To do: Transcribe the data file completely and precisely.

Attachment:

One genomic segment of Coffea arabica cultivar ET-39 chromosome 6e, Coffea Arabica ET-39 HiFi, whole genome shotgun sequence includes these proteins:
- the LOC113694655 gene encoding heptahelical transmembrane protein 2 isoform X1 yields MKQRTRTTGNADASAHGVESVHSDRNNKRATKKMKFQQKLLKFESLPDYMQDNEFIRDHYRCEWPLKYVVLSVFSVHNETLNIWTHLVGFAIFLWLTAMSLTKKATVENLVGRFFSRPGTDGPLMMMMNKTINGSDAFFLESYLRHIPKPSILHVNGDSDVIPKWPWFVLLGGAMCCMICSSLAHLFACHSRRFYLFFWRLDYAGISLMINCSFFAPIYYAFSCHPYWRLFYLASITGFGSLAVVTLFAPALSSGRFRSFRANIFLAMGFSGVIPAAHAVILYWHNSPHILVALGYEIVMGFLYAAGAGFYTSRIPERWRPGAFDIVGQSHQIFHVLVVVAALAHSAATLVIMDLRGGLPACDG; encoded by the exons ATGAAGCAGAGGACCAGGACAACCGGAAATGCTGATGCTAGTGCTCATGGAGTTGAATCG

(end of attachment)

One genomic segment of Coffea arabica cultivar ET-39 chromosome 6e, Coffea Arabica ET-39 HiFi, whole genome shotgun sequence includes these proteins:
- the LOC113694655 gene encoding heptahelical transmembrane protein 2 isoform X1 yields MKQRTRTTGNADASAHGVESVHSDRNNKRATKKMKFQQKLLKFESLPDYMQDNEFIRDHYRCEWPLKYVVLSVFSVHNETLNIWTHLVGFAIFLWLTAMSLTKKATVENLVGRFFSRPGTDGPLMMMMNKTINGSDAFFLESYLRHIPKPSILHVNGDSDVIPKWPWFVLLGGAMCCMICSSLAHLFACHSRRFYLFFWRLDYAGISLMINCSFFAPIYYAFSCHPYWRLFYLASITGFGSLAVVTLFAPALSSGRFRSFRANIFLAMGFSGVIPAAHAVILYWHNSPHILVALGYEIVMGFLYAAGAGFYTSRIPERWRPGAFDIVGQSHQIFHVLVVVAALAHSAATLVIMDLRGGLPACDG; encoded by the exons ATGAAGCAGAGGACCAGGACAACCGGAAATGCTGATGCTAGTGCTCATGGAGTTGAATCG